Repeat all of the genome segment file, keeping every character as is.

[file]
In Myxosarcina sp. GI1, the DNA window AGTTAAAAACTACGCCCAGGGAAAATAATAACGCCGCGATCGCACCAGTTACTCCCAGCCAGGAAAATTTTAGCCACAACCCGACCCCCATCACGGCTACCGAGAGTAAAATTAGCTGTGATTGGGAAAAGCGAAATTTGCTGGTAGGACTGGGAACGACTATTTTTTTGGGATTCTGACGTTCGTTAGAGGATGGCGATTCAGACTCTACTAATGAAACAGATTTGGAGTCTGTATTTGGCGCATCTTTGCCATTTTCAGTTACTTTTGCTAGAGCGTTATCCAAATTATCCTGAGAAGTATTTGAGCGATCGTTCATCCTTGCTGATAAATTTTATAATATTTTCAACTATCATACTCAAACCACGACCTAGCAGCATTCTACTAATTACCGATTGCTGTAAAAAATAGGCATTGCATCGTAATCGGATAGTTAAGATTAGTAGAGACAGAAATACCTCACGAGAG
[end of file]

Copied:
In Myxosarcina sp. GI1, the DNA window AGTTAAAAACTACGCCCAGGGAAAATAATAACGCCGCGATCGCACCAGTTACTCCCAGCCAGGAAAATTTTAGCCACAACCCGACCCCCATCACGGCTACCGAGAGTAAAATTAGCTGTGATTGGGAAAAGCGAAATTTGCTGGTAGGACTGGGAACGACTATTTTTTTGGGATTCTGACGTTCGTTAGAGGATGGCGATTCAGACTCTACTAATGAAACAGATTTGGAGTCTGTATTTGGCGCATCTTTGCCATTTTCAGTTACTTTTGCTAGAGCGTTATCCAAATTATCCTGAGAAGTATTTGAGCGATCGTTCATCCTTGCTGATAAATTTTATAATATTTTCAACTATCATACTCAAACCACGACCTAGCAGCATTCTACTAATTACCGATTGCTGTAAAAAATAGGCATTGCATCGTAATCGGATAGTTAAGATTAGTAGAGACAGAAATACCTCACGAGAG